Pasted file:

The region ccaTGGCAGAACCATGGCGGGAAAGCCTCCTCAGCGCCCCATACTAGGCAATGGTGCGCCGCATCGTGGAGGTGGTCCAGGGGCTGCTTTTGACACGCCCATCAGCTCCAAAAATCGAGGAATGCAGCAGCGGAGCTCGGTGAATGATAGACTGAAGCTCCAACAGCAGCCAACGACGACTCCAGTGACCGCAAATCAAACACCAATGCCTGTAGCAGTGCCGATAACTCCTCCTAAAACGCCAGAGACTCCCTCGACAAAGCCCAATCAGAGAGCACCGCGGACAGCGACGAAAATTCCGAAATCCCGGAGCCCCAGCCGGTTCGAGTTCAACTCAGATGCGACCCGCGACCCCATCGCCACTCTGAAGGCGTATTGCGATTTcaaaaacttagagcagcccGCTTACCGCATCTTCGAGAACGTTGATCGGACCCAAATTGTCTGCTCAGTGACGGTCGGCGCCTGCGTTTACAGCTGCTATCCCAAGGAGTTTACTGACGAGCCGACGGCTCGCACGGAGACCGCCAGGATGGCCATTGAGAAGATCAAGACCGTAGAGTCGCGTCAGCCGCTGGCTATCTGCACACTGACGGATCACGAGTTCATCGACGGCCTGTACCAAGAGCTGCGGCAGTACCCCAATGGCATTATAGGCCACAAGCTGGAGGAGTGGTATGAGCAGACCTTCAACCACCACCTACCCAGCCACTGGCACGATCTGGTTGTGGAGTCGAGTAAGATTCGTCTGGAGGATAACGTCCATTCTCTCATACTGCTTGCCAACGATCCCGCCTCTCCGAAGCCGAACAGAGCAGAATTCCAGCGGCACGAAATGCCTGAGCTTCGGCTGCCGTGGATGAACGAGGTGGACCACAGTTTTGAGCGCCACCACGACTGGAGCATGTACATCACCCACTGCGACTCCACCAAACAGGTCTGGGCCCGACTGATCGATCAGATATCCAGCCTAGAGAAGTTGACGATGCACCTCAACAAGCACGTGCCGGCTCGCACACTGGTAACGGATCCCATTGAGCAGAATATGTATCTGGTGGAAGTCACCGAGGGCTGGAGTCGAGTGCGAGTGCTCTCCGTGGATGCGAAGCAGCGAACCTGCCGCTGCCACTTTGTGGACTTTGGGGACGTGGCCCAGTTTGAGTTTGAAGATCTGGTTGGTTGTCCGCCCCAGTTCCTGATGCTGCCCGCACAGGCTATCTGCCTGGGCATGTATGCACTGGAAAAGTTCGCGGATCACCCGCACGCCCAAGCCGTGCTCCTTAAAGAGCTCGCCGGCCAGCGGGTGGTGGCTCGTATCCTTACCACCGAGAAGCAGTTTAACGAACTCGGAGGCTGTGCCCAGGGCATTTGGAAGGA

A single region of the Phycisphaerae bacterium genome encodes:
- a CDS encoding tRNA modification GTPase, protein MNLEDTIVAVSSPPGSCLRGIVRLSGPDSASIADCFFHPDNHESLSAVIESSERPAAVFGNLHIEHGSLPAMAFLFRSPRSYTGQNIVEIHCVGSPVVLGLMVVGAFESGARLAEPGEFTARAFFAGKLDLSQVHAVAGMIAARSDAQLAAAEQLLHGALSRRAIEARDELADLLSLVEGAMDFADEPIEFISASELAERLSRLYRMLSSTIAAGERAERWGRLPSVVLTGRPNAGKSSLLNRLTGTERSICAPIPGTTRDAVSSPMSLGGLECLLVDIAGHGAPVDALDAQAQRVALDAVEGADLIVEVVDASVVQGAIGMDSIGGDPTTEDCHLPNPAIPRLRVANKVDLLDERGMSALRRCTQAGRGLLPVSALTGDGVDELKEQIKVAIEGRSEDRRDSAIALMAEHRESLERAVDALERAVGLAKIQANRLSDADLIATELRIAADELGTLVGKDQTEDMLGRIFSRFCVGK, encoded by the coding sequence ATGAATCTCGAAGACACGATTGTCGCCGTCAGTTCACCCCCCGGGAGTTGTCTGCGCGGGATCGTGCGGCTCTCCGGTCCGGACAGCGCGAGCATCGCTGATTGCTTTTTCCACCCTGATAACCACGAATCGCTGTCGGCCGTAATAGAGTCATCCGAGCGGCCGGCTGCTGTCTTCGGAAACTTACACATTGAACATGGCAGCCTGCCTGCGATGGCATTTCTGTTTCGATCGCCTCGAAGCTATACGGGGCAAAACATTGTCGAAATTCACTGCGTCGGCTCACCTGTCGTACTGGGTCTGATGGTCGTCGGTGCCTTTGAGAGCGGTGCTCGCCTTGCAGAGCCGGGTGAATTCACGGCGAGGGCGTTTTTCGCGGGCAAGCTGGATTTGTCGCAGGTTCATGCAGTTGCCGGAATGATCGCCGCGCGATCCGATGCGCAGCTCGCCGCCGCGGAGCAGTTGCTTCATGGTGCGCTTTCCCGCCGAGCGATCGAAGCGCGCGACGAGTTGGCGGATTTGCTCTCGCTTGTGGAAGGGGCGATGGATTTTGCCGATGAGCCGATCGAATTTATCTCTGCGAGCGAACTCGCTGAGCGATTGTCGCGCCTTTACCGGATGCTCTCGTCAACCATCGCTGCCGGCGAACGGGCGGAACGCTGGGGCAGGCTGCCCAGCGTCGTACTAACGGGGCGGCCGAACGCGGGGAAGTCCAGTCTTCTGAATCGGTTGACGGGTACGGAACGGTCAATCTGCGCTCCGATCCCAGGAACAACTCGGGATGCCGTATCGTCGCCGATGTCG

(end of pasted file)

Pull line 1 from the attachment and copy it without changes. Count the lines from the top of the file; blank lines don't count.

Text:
The region ccaTGGCAGAACCATGGCGGGAAAGCCTCCTCAGCGCCCCATACTAGGCAATGGTGCGCCGCATCGTGGAGGTGGTCCAGGGGCTGCTTTTGACACGCCCATCAGCTCCAAAAATCGAGGAATGCAGCAGCGGAGCTCGGTGAATGATAGACTGAAGCTCCAACAGCAGCCAACGACGACTCCAGTGACCGCAAATCAAACACCAATGCCTGTAGCAGTGCCGATAACTCCTCCTAAAACGCCAGAGACTCCCTCGACAAAGCCCAATCAGAGAGCACCGCGGACAGCGACGAAAATTCCGAAATCCCGGAGCCCCAGCCGGTTCGAGTTCAACTCAGATGCGACCCGCGACCCCATCGCCACTCTGAAGGCGTATTGCGATTTcaaaaacttagagcagcccGCTTACCGCATCTTCGAGAACGTTGATCGGACCCAAATTGTCTGCTCAGTGACGGTCGGCGCCTGCGTTTACAGCTGCTATCCCAAGGAGTTTACTGACGAGCCGACGGCTCGCACGGAGACCGCCAGGATGGCCATTGAGAAGATCAAGACCGTAGAGTCGCGTCAGCCGCTGGCTATCTGCACACTGACGGATCACGAGTTCATCGACGGCCTGTACCAAGAGCTGCGGCAGTACCCCAATGGCATTATAGGCCACAAGCTGGAGGAGTGGTATGAGCAGACCTTCAACCACCACCTACCCAGCCACTGGCACGATCTGGTTGTGGAGTCGAGTAAGATTCGTCTGGAGGATAACGTCCATTCTCTCATACTGCTTGCCAACGATCCCGCCTCTCCGAAGCCGAACAGAGCAGAATTCCAGCGGCACGAAATGCCTGAGCTTCGGCTGCCGTGGATGAACGAGGTGGACCACAGTTTTGAGCGCCACCACGACTGGAGCATGTACATCACCCACTGCGACTCCACCAAACAGGTCTGGGCCCGACTGATCGATCAGATATCCAGCCTAGAGAAGTTGACGATGCACCTCAACAAGCACGTGCCGGCTCGCACACTGGTAACGGATCCCATTGAGCAGAATATGTATCTGGTGGAAGTCACCGAGGGCTGGAGTCGAGTGCGAGTGCTCTCCGTGGATGCGAAGCAGCGAACCTGCCGCTGCCACTTTGTGGACTTTGGGGACGTGGCCCAGTTTGAGTTTGAAGATCTGGTTGGTTGTCCGCCCCAGTTCCTGATGCTGCCCGCACAGGCTATCTGCCTGGGCATGTATGCACTGGAAAAGTTCGCGGATCACCCGCACGCCCAAGCCGTGCTCCTTAAAGAGCTCGCCGGCCAGCGGGTGGTGGCTCGTATCCTTACCACCGAGAAGCAGTTTAACGAACTCGGAGGCTGTGCCCAGGGCATTTGGAAGGA